Last week we reported about the Russian ADAR company’s Ladoga straight pull bolt action rifle. Earlier, this company has been publishing images of an AR-15 pattern rifle called ADAR 2-15 that they were preparing to manufacture. And recently, the company announced that they had launched the rifle on the Russian market.
As in the case of many other companies that make AR-15s, ADAR doesn’t really manufacture these rifles but rather assembles them from parts sourced from a variety of manufacturers. Reportedly, they manufacture only the handguard, the handguard attachment hardware and the gas block. The grips and stocks have an Israeli origin. The chrome-lined .223 Remington barrels are supplied by MOLOT Oruzhie. The rest of the parts are outsourced to a Taiwanese company.
Interesting to note that MOLOT used to make AR-15 rifles called Vepr-15. Having experience with manufacturing AR-15 barrels, MOLOT has probably faced no troubles producing and supplying the ADAR 2-15 barrels.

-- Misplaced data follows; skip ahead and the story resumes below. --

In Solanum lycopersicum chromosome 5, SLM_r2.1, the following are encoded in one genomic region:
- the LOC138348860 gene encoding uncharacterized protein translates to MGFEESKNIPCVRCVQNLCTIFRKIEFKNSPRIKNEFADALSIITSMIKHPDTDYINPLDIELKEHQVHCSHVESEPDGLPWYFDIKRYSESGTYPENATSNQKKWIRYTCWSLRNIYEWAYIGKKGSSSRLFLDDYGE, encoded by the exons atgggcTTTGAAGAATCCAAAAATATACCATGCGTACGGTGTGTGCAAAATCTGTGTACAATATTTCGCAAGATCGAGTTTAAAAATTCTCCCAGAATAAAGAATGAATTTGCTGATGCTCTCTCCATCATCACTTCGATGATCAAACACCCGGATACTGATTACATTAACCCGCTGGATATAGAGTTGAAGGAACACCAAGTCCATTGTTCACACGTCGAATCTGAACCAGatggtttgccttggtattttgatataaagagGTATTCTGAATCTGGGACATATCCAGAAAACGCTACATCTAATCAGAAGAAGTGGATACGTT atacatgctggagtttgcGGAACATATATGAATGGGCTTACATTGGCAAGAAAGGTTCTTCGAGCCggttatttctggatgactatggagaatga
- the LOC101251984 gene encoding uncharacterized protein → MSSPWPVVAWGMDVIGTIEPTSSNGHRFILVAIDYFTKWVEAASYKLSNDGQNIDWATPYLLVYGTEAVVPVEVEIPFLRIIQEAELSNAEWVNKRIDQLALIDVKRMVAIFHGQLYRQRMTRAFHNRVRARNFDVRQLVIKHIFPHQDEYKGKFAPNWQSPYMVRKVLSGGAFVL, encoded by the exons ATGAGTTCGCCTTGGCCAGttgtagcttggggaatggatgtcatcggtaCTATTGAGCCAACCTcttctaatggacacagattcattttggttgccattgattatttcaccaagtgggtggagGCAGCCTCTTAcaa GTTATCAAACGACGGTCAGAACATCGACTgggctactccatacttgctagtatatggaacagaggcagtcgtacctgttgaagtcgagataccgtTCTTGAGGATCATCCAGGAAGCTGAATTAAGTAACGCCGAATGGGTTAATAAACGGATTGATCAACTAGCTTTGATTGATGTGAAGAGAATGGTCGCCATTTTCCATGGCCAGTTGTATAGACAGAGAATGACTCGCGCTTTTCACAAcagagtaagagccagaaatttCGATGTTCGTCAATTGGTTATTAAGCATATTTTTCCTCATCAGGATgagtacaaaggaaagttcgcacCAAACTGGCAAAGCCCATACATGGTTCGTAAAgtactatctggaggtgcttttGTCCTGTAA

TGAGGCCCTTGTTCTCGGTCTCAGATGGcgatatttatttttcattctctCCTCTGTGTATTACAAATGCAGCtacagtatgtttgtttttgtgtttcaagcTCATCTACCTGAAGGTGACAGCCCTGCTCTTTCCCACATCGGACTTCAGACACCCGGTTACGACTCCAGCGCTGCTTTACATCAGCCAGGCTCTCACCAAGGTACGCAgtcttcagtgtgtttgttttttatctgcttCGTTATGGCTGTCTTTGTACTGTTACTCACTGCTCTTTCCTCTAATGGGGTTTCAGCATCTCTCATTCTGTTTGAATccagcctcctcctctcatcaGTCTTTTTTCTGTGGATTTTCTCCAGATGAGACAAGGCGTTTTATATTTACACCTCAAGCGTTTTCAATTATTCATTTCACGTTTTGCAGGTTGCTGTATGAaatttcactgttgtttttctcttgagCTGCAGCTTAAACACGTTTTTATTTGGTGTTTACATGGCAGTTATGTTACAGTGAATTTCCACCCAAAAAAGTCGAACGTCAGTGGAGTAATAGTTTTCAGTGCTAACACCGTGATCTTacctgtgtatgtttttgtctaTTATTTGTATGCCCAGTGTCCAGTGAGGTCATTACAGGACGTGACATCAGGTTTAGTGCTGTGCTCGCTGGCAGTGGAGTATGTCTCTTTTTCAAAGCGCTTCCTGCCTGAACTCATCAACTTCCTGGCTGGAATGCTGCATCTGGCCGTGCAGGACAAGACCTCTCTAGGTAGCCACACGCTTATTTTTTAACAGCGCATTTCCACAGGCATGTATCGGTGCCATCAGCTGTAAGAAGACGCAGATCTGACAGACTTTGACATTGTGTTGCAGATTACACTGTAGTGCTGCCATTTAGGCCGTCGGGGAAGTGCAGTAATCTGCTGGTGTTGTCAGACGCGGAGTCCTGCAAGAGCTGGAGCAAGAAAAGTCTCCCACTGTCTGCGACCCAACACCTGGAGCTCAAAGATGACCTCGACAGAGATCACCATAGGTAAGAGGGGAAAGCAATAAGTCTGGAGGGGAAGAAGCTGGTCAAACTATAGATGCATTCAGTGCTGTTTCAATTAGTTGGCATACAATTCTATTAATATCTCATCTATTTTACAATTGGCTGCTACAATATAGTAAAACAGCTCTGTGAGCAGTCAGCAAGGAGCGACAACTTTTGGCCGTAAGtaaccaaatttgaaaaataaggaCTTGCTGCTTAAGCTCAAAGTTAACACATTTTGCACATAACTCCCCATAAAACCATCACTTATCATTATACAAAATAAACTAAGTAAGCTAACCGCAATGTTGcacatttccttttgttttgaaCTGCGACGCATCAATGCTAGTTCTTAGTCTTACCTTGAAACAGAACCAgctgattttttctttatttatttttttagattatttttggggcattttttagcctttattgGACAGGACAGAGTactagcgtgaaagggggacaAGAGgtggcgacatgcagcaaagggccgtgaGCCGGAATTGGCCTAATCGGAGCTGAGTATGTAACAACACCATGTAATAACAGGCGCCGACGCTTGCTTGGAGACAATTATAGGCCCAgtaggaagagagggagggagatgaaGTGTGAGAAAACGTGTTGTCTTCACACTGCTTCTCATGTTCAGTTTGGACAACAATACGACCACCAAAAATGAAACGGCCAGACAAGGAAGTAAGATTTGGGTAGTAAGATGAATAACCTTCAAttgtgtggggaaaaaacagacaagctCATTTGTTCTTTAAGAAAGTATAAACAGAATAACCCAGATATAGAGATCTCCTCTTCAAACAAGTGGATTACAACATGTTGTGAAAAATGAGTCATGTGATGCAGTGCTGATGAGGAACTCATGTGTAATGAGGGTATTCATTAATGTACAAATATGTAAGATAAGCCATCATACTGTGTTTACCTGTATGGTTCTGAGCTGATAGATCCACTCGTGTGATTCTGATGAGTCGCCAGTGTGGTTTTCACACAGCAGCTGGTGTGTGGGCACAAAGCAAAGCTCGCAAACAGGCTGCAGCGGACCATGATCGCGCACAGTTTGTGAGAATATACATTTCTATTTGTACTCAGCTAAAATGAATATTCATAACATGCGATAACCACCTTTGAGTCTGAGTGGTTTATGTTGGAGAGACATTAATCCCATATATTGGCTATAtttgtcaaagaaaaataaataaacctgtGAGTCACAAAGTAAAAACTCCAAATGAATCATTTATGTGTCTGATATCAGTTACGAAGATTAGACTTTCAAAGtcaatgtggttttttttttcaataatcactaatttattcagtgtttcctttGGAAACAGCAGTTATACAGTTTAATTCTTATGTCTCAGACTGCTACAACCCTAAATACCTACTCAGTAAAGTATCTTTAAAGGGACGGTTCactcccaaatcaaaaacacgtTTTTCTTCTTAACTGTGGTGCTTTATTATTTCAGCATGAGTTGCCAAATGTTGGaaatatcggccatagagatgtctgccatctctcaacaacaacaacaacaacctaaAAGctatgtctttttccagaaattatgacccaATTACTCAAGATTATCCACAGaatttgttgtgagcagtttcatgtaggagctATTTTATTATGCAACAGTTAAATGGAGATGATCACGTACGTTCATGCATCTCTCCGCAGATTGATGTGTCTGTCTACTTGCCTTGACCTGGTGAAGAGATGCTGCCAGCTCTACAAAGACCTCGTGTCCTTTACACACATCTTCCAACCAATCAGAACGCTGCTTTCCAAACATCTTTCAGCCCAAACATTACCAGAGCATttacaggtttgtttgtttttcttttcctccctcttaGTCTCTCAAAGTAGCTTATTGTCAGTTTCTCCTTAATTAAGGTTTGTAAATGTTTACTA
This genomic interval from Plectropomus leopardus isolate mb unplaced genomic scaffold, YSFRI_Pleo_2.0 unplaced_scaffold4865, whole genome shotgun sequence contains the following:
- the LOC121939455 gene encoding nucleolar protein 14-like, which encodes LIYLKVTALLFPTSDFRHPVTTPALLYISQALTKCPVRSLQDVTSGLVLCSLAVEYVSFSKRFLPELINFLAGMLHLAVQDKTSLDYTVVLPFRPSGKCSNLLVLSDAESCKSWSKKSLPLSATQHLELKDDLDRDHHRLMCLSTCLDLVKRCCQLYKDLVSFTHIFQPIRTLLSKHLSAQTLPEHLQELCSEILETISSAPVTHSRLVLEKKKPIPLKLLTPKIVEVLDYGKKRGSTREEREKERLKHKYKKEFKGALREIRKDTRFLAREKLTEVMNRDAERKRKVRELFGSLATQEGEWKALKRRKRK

Before the official release of the rifle, ADAR had also published images of wooden furniture (see the images below) made for this rifle. The reason they were experimenting with making wood stocks and handguards is that ADAR is related (either the subsidiary or a sister company) to another Russian company called Art-Dec Art, which is specialized in manufacturing of wood stocks. I am not sure if the wood furniture is released to the market or it was just an experiment.
As you can see, the ADAR 2-15 rifle is basically an ordinary AR-15. One may expect that such rifle will be a relatively affordable one. However, ADAR 2-15 is sold at a whopping price of 126,000 rubles which is roughly equal to $2,040. Although the first batches of these rifles were quickly sold out, I suspect this rifle will have a hard time in the market in long run.
According to the Kalashnikov Gun Magazine, in the foreseeable future, the company is planning to machine its own receivers from imported forgings. This is probably a decision aimed to decrease the price. I assume, the more parts they will be able to make domestically, the more affordable they can make these rifles.
Images from www.kalashnikov.ru, vk.com/adarguns